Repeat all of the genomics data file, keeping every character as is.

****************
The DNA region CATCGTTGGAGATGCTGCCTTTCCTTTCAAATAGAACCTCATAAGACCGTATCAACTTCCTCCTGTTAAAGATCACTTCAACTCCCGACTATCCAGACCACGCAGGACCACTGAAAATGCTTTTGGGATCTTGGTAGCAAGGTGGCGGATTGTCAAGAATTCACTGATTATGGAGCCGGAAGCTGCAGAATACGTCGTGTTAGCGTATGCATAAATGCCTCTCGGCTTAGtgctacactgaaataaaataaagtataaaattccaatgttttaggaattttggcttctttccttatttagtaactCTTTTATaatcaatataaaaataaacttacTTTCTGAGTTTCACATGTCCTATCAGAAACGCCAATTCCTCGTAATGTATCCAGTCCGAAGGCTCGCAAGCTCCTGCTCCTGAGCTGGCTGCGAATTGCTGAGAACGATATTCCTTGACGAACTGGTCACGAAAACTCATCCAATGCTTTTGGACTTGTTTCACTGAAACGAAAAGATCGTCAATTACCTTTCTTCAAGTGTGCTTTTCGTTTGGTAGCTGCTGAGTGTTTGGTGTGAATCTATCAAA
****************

The DNA region CATCGTTGGAGATGCTGCCTTTCCTTTCAAATAGAACCTCATAAGACCGTATCAACTTCCTCCTGTTAAAGATCACTTCAACTCCCGACTATCCAGACCACGCAGGACCACTGAAAATGCTTTTGGGATCTTGGTAGCAAGGTGGCGGATTGTCAAGAATTCACTGATTATGGAGCCGGAAGCTGCAGAATACGTCGTGTTAGCGTATGCATAAATGCCTCTCGGCTTAGtgctacactgaaataaaataaagtataaaattccaatgttttaggaattttggcttctttccttatttagtaactCTTTTATaatcaatataaaaataaacttacTTTCTGAGTTTCACATGTCCTATCAGAAACGCCAATTCCTCGTAATGTATCCAGTCCGAAGGCTCGCAAGCTCCTGCTCCTGAGCTGGCTGCGAATTGCTGAGAACGATATTCCTTGACGAACTGGTCACGAAAACTCATCCAATGCTTTTGGACTTGTTTCACTGAAACGAAAAGATCGTCAATTACCTTTCTTCAAGTGTGCTTTTCGTTTGGTAGCTGCTGAGTGTTTGGTGTGAATCTATCAAA